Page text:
17th Jan 2013, 12:00

Who would even remotely buy a Honda from a Suburban? Buy a new one. There are boat owners, horse owners, enclosed trailer owners that appreciate this vehicle. I don't think a 350 is going to save much more. It's a heavy great SUV. It actually may be worth keeping vs replacing. You won't buy a new one at that price. Big family and towing at the same time is what these vehicles are best at. Put some DVDs in it and enjoy the ride.

18th Jan 2013, 22:41

I agree that the 454 is overkill, but I also can't figure how the minor repairs your review mentions could total $5000. The brake pads for all four wheels on my GMC cost me $65. The stopped up A/C drain (cause of the interior leakage) is a very common and very inexpensive problem. The catalytic converters are expensive, but nowhere near $5000. More like $500. It sounds like a shop or dealer is trying to fleece you.

As far as Honda or Toyota? You've surely got to be kidding.

21st Jan 2013, 15:54

The 454 is beyond overkill. It's like hunting deer with a Bradley Assault Vehicle. There is no need for a big-block V8 engine in an SUV, especially when there are diesels and even smaller V8 engines that can produce similar power stats more efficiently.

While I love the Chevy big-blocks, the Vortec 454 is something of a joke compared to a late 1960s-early-1970s 454, which produced even more HP and torque than the 1990s Vortec 454. Like the later Ford 460 V8 engine, the older engines were much more powerful at even lower RPM too.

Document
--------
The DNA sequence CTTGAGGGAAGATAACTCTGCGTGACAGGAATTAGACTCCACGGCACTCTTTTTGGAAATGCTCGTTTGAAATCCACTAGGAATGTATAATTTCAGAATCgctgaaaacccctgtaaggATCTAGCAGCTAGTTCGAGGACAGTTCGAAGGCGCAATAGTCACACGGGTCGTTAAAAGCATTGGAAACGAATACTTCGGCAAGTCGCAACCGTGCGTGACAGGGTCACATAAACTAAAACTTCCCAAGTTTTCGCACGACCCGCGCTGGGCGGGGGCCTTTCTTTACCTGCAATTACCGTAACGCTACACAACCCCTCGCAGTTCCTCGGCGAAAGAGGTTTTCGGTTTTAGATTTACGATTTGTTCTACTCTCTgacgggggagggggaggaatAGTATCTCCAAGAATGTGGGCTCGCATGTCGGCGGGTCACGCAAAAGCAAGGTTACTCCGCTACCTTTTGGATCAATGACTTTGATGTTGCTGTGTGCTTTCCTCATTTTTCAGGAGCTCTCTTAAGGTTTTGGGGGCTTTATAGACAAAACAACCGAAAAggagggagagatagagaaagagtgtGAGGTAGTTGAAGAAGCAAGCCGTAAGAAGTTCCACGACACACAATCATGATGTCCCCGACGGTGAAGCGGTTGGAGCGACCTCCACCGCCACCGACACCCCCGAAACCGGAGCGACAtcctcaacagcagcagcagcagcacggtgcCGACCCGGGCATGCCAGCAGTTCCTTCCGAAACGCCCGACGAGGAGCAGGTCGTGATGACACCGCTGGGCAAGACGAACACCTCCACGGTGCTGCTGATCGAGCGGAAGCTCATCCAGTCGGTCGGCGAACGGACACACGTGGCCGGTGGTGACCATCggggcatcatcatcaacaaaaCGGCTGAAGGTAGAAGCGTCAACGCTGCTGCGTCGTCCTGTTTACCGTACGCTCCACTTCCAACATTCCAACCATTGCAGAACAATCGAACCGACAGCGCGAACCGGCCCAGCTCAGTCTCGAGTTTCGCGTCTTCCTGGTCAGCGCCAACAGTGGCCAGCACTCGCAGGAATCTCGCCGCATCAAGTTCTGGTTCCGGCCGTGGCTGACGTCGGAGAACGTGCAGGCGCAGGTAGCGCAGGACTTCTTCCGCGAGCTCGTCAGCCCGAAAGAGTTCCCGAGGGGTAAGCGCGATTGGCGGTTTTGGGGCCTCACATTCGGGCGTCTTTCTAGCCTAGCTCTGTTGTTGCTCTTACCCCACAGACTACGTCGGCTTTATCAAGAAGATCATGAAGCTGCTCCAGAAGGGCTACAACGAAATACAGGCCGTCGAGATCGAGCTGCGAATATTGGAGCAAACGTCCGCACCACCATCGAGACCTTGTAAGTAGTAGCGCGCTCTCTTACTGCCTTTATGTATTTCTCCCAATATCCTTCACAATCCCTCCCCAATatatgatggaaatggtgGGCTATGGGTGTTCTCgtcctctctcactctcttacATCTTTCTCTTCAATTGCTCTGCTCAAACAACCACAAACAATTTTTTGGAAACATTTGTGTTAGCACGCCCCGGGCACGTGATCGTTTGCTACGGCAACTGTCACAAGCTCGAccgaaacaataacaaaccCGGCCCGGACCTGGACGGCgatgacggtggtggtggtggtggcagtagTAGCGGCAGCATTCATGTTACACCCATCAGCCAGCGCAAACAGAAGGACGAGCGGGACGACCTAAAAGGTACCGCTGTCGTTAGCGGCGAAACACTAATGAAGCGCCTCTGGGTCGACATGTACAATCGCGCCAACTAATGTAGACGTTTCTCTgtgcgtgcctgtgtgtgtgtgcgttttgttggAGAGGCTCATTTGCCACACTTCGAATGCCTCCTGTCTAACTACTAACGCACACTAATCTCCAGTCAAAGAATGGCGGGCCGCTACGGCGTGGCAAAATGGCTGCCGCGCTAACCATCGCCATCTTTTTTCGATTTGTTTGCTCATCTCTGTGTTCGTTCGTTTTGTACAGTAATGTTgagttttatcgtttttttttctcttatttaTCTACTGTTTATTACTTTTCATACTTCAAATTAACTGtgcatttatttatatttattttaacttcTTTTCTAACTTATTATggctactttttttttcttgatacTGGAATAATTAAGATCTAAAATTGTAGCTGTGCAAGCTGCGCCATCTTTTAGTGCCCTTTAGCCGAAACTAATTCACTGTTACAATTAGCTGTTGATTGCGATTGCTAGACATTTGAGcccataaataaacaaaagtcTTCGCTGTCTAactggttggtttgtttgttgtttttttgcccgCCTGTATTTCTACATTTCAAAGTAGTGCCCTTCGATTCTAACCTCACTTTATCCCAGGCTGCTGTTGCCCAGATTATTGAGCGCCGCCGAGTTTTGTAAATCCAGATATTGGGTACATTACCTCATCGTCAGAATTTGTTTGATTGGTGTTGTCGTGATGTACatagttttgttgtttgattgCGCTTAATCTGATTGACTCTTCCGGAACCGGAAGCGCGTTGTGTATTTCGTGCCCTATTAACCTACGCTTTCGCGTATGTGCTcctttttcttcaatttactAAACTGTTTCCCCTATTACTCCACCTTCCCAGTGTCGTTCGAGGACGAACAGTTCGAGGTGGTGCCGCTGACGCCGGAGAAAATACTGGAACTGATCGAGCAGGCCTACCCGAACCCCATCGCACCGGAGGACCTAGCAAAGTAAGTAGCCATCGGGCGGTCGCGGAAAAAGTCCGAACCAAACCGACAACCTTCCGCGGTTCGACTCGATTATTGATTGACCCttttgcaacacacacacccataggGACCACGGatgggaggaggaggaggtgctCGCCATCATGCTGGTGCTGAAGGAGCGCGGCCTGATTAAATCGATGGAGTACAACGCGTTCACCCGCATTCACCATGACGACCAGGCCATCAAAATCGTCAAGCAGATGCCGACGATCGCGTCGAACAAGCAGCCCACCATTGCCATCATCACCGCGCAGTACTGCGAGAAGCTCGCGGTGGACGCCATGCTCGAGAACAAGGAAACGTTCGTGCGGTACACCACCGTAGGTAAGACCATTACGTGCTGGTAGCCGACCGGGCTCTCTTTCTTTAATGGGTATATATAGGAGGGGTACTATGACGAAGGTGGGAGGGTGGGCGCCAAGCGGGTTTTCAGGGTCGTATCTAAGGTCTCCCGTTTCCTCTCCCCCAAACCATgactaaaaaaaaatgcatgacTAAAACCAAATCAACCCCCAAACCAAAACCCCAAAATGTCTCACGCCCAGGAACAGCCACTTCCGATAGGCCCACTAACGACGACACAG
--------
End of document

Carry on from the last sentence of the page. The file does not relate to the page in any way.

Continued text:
22nd Jan 2013, 10:16

Seems like a 427 V8 would be a far better choice than under 300 HP on the 350 and 454. I was tempted to buy a cool looking black 454SS Pickup with the better trans in 92. Til I saw how pathetic the actual HP was.

22nd Jan 2013, 16:31

I was ecstatically happy today to read a survey in a national news source that showed that fully 80 percent of Americans would actually pay MORE for domestic products. From all the ad hype and import brainwashing, one often gets the impression we are a nation of unpatriotic ingrates. It makes me feel great to know that those who would turn their backs on our own industry are only a tiny minority.

In recent months I have had several friends who traded their unreliable imports for solid American vehicles. Our economic woes have made many more people aware of the importance of buying from American companies.

2nd Feb 2013, 20:52

Just remember that when it comes to American big-block V8 engines, older is usually better than the new ones. Try to look for an older, higher compression version. A high compression 350 can produce stats that are comparable to the Vortec 454 believe it or not, though it would require premium fuel.

Remember that the Vortec 454 is somewhat gutless for its size due to our country's emission laws. It could be a solid engine if it wasn't weighed down with all that emission equipment and its reduced compression ratios.

3rd Feb 2013, 22:09

It's really cool to have a big block though. There is no substitute for cubic inches.

4th Feb 2013, 22:42

It really is cool to own a big-block V8 engine. However, with gas prices hitting $4 a gallon and there being smaller, more efficient, and equally powerful replacements on the market, I'd say that the Vortec 454 is a waste.